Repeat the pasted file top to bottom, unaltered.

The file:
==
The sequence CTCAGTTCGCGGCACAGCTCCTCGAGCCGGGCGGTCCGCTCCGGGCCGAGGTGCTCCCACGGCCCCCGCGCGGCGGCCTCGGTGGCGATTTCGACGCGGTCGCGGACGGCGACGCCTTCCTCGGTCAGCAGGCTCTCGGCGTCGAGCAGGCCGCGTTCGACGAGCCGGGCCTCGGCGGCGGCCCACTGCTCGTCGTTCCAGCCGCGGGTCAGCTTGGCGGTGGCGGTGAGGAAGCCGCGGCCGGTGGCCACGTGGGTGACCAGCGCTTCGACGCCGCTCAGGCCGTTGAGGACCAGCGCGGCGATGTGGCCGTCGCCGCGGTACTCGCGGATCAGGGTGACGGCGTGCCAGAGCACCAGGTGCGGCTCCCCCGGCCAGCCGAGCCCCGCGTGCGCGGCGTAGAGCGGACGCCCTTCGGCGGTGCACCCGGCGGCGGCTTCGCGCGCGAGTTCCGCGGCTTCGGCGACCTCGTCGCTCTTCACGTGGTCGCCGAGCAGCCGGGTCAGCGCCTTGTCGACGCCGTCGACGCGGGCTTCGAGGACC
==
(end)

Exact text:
The sequence CTCAGTTCGCGGCACAGCTCCTCGAGCCGGGCGGTCCGCTCCGGGCCGAGGTGCTCCCACGGCCCCCGCGCGGCGGCCTCGGTGGCGATTTCGACGCGGTCGCGGACGGCGACGCCTTCCTCGGTCAGCAGGCTCTCGGCGTCGAGCAGGCCGCGTTCGACGAGCCGGGCCTCGGCGGCGGCCCACTGCTCGTCGTTCCAGCCGCGGGTCAGCTTGGCGGTGGCGGTGAGGAAGCCGCGGCCGGTGGCCACGTGGGTGACCAGCGCTTCGACGCCGCTCAGGCCGTTGAGGACCAGCGCGGCGATGTGGCCGTCGCCGCGGTACTCGCGGATCAGGGTGACGGCGTGCCAGAGCACCAGGTGCGGCTCCCCCGGCCAGCCGAGCCCCGCGTGCGCGGCGTAGAGCGGACGCCCTTCGGCGGTGCACCCGGCGGCGGCTTCGCGCGCGAGTTCCGCGGCTTCGGCGACCTCGTCGCTCTTCACGTGGTCGCCGAGCAGCCGGGTCAGCGCCTTGTCGACGCCGTCGACGCGGGCTTCGAGGACC